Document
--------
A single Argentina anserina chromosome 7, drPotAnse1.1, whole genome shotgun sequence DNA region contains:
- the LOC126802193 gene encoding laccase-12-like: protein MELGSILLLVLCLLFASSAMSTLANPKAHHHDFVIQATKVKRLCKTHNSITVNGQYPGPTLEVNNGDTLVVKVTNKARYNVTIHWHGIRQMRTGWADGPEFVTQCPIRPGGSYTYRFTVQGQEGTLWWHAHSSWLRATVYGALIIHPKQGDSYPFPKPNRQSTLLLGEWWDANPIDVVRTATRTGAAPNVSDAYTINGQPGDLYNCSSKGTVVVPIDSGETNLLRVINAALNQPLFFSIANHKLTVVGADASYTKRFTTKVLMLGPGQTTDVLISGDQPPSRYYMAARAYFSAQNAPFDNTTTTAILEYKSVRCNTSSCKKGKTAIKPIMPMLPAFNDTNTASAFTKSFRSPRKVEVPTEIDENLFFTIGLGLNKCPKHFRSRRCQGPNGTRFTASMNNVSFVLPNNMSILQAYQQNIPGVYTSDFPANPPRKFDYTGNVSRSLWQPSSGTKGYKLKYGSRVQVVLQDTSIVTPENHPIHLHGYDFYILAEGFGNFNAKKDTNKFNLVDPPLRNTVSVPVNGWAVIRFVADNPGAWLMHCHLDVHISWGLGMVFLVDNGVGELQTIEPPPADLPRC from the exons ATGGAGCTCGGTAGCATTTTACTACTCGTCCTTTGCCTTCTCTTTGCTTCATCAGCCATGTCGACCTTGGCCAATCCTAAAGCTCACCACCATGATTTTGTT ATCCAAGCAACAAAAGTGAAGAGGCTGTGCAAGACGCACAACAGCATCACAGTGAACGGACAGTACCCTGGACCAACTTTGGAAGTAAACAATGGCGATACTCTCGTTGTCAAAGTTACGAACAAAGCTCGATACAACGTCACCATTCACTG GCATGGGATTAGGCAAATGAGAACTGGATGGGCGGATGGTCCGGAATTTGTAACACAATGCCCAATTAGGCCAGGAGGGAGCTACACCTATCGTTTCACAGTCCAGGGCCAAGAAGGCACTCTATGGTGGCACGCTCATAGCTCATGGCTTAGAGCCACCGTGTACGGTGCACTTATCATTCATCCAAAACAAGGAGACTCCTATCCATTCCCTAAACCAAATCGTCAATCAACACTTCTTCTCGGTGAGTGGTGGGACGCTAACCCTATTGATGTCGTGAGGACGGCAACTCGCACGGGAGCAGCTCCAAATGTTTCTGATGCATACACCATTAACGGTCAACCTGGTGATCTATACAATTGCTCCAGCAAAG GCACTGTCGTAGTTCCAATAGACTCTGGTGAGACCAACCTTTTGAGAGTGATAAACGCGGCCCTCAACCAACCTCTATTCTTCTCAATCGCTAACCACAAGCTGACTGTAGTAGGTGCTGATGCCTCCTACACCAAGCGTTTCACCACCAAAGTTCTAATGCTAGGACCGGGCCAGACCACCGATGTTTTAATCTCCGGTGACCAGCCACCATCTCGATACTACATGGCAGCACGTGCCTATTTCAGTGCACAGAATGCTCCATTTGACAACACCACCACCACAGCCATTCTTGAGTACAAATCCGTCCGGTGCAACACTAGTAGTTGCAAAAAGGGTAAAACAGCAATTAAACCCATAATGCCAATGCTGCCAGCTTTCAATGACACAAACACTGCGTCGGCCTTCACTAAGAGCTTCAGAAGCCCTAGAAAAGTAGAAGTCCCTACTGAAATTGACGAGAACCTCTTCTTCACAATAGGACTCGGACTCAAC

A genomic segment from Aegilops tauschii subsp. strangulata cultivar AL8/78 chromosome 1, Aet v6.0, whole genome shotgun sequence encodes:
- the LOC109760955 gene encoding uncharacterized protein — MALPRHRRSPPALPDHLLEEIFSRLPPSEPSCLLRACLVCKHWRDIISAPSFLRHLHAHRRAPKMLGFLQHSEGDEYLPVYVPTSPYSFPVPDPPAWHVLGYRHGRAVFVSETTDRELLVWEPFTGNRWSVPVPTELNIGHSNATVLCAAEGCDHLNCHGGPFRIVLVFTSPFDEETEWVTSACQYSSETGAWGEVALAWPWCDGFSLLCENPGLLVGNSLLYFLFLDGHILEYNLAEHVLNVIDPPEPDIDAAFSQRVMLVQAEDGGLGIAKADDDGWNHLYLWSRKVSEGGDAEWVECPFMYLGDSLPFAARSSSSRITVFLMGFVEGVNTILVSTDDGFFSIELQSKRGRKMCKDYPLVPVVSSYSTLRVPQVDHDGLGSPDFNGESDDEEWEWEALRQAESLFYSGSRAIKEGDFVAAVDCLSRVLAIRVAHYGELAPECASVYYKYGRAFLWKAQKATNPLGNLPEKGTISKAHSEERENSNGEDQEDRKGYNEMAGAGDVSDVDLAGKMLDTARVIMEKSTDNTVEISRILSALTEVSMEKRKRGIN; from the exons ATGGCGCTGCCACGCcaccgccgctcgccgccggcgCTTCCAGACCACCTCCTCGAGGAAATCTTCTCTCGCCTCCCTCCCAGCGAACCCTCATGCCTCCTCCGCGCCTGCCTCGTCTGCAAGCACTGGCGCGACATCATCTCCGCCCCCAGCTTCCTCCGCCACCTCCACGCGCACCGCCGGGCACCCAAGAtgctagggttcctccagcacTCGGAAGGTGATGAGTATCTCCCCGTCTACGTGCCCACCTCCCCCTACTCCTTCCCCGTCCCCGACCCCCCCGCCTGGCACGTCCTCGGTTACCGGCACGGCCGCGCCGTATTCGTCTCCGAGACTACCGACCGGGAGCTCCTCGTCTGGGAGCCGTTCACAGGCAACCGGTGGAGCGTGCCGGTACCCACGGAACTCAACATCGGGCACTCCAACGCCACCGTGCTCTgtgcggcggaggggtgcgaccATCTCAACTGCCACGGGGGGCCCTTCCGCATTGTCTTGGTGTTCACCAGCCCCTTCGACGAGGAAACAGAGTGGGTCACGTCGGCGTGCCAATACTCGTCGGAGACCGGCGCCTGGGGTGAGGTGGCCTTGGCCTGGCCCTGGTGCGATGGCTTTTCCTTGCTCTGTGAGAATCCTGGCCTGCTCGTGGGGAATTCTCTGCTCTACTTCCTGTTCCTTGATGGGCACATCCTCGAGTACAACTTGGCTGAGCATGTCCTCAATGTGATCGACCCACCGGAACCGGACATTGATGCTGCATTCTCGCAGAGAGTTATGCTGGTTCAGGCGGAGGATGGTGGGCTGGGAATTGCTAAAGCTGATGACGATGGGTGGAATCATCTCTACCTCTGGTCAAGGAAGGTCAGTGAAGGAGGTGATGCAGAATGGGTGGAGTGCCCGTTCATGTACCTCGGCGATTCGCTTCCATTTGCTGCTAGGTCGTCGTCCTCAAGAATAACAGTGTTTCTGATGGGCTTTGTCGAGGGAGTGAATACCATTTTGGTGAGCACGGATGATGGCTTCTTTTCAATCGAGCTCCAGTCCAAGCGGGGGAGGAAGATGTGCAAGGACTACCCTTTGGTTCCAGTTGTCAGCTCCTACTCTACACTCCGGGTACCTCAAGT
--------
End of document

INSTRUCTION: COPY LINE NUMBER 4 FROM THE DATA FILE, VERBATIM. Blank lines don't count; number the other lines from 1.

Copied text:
- the LOC109760955 gene encoding uncharacterized protein — MALPRHRRSPPALPDHLLEEIFSRLPPSEPSCLLRACLVCKHWRDIISAPSFLRHLHAHRRAPKMLGFLQHSEGDEYLPVYVPTSPYSFPVPDPPAWHVLGYRHGRAVFVSETTDRELLVWEPFTGNRWSVPVPTELNIGHSNATVLCAAEGCDHLNCHGGPFRIVLVFTSPFDEETEWVTSACQYSSETGAWGEVALAWPWCDGFSLLCENPGLLVGNSLLYFLFLDGHILEYNLAEHVLNVIDPPEPDIDAAFSQRVMLVQAEDGGLGIAKADDDGWNHLYLWSRKVSEGGDAEWVECPFMYLGDSLPFAARSSSSRITVFLMGFVEGVNTILVSTDDGFFSIELQSKRGRKMCKDYPLVPVVSSYSTLRVPQVDHDGLGSPDFNGESDDEEWEWEALRQAESLFYSGSRAIKEGDFVAAVDCLSRVLAIRVAHYGELAPECASVYYKYGRAFLWKAQKATNPLGNLPEKGTISKAHSEERENSNGEDQEDRKGYNEMAGAGDVSDVDLAGKMLDTARVIMEKSTDNTVEISRILSALTEVSMEKRKRGIN; from the exons ATGGCGCTGCCACGCcaccgccgctcgccgccggcgCTTCCAGACCACCTCCTCGAGGAAATCTTCTCTCGCCTCCCTCCCAGCGAACCCTCATGCCTCCTCCGCGCCTGCCTCGTCTGCAAGCACTGGCGCGACATCATCTCCGCCCCCAGCTTCCTCCGCCACCTCCACGCGCACCGCCGGGCACCCAAGAtgctagggttcctccagcacTCGGAAGGTGATGAGTATCTCCCCGTCTACGTGCCCACCTCCCCCTACTCCTTCCCCGTCCCCGACCCCCCCGCCTGGCACGTCCTCGGTTACCGGCACGGCCGCGCCGTATTCGTCTCCGAGACTACCGACCGGGAGCTCCTCGTCTGGGAGCCGTTCACAGGCAACCGGTGGAGCGTGCCGGTACCCACGGAACTCAACATCGGGCACTCCAACGCCACCGTGCTCTgtgcggcggaggggtgcgaccATCTCAACTGCCACGGGGGGCCCTTCCGCATTGTCTTGGTGTTCACCAGCCCCTTCGACGAGGAAACAGAGTGGGTCACGTCGGCGTGCCAATACTCGTCGGAGACCGGCGCCTGGGGTGAGGTGGCCTTGGCCTGGCCCTGGTGCGATGGCTTTTCCTTGCTCTGTGAGAATCCTGGCCTGCTCGTGGGGAATTCTCTGCTCTACTTCCTGTTCCTTGATGGGCACATCCTCGAGTACAACTTGGCTGAGCATGTCCTCAATGTGATCGACCCACCGGAACCGGACATTGATGCTGCATTCTCGCAGAGAGTTATGCTGGTTCAGGCGGAGGATGGTGGGCTGGGAATTGCTAAAGCTGATGACGATGGGTGGAATCATCTCTACCTCTGGTCAAGGAAGGTCAGTGAAGGAGGTGATGCAGAATGGGTGGAGTGCCCGTTCATGTACCTCGGCGATTCGCTTCCATTTGCTGCTAGGTCGTCGTCCTCAAGAATAACAGTGTTTCTGATGGGCTTTGTCGAGGGAGTGAATACCATTTTGGTGAGCACGGATGATGGCTTCTTTTCAATCGAGCTCCAGTCCAAGCGGGGGAGGAAGATGTGCAAGGACTACCCTTTGGTTCCAGTTGTCAGCTCCTACTCTACACTCCGGGTACCTCAAGT